Just recently news.Bitcoin.com wrote about a trustless betting protocol designed by Jonald Fyookball called Chainbet, a protocol that enables simple coin flip wagers using the Bitcoin Cash (BCH) blockchain. Since then the Openbazaar developer Chris Pacia performed the first atomic bet utilizing the BCH network’s re-enabled OP_Codes and Fyookball’s Chainbet concept.
The First Trustless Atomic Wager Utilizes Bitcoin Cash OP_Codes
This weekend the Openbazaar developer Chris Pacia has performed the first atomic bet using the BCH network’s OP_Codes in order to demonstrate a trustless wager. Pacia said he tried the idea using bitcoin cash after seeing Fyookball’s new protocol concept, and notes that this method of trustless betting is not possible using the Bitcoin Core (BTC) network. The reason for this is due to the re-enabled OP_Codes added to the BCH protocol this past May.
“The way the scheme works from a high level is that Alice and Bob are going to generate secret random numbers and commit the hashes of those numbers to the bet’s output script,” explain’s Pacia’s demonstration post. “To determine the winner they will both reveal their random numbers and the script will add them together. If the sum is even, Alice wins — Otherwise, Bob wins.”
256-bit Random Numbers Converted to 32-bit Integers Using the New OP_SPLIT and OP_BIN2NUM Codes.
Pacia details the challenge of this operation is doing it securely, and adds that Bitcoin arithmetic operations only accept signed 32-bit integers. This means that the process wouldn’t work if Alice and Bob commit to 32-bit random numbers. Pacia’s demo commits to the hash of 256-bit random numbers and then converted into signed 32-bit integers using the new OP_SPLIT and OP_BIN2NUM codes. The Openbazaar developer notes that the OP_MOD directive is used to determine odd and even.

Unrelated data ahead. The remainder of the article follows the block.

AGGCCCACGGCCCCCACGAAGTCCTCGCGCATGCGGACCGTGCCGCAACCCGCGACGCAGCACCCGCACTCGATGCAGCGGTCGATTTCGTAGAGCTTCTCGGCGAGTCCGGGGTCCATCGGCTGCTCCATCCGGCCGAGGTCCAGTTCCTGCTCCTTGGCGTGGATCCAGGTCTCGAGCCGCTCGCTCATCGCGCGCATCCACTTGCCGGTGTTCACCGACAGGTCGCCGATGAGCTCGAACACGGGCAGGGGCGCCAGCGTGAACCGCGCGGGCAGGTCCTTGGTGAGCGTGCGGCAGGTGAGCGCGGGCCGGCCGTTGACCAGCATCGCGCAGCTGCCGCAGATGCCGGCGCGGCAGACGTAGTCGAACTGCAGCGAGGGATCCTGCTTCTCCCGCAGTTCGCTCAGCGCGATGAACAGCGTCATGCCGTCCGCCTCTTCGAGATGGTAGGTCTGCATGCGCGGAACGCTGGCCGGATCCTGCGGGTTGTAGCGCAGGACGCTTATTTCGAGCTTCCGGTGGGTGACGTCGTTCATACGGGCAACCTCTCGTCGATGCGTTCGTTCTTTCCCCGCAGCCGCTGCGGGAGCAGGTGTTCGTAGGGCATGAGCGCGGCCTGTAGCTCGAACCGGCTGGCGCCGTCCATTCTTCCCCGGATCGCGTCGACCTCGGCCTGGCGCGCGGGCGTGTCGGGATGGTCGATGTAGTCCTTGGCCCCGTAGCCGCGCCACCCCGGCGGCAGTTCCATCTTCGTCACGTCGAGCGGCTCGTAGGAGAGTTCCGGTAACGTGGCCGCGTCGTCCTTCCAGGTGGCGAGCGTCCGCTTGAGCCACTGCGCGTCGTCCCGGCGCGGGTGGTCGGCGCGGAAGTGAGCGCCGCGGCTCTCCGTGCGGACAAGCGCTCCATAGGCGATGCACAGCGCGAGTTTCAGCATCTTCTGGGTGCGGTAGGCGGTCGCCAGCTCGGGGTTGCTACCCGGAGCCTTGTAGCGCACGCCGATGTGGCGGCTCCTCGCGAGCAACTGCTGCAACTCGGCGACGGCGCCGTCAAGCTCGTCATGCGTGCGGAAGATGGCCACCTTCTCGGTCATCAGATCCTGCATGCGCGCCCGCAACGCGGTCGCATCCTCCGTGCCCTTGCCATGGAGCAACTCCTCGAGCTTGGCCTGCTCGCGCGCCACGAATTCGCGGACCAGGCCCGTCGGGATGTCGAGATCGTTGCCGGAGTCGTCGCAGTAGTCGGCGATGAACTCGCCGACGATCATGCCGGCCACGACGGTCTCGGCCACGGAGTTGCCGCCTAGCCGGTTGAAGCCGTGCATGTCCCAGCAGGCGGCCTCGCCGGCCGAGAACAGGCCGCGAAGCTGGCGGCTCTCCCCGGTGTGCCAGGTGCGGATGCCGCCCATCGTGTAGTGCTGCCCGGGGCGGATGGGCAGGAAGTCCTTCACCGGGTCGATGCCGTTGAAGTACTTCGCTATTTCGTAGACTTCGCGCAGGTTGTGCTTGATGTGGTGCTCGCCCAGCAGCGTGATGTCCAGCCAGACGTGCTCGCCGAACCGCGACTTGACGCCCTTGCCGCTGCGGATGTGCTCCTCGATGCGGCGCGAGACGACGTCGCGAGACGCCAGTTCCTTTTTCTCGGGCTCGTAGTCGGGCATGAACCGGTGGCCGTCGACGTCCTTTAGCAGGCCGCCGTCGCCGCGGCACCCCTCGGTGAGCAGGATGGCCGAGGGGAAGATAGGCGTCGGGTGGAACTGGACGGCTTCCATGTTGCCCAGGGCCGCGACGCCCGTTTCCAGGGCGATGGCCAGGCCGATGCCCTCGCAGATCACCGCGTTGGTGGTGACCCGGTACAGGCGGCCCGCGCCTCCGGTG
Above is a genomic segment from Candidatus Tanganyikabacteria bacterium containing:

“To make the scheme atomic, Alice first funds a special output with a redeem script of: OP_HASH160 <aliceCommitment> OP_EQUALVERIFY <alicePubkey> OP_CHECKSIG,” Pacia explains. “Alice and Bob then jointly build a transaction with two inputs ― Alice’s special output and a normal output from Bob’s wallet [edit: this will need to be a 2-of-2 to prevent bob from double spending].”
Bob signs the transaction first and sends his signature to Alice. Alice then signs her input and broadcasts the transaction to the blockchain. By signing the transaction Alice is revealing her secret number to Bob who can then use that number to determine if he won or lost the bet. If he won, Bob can immediately claim his winnings. If Alice won, Bob cannot do anything but Alice can claim the funds after a timelock (6 blocks) expires.
BCH Supporters Thrilled to See the Trustless Scheme in Action, and Some Are Quite Amused the Procedure Can’t be Done Using BTC
Many bitcoin cash supporters were thrilled to see that Pacia accomplished this procedure and shared his demonstration. BCH supporters believe this method of trustless wagers could further advance betting sites like Satoshi Dice. The creator of Chainbet, Jonald Fyookball, thanked Pacia for bringing his skills and adding life to his concept.
“Looking forward to working with you and others to create a usable implementation soon,” Fyookball notes. “That’s pretty amusing that this scheme can’t be done on BTC.”
What do you think about the trustless betting demo performed by Chris Pacia? Let us know what you think in the comment section below.
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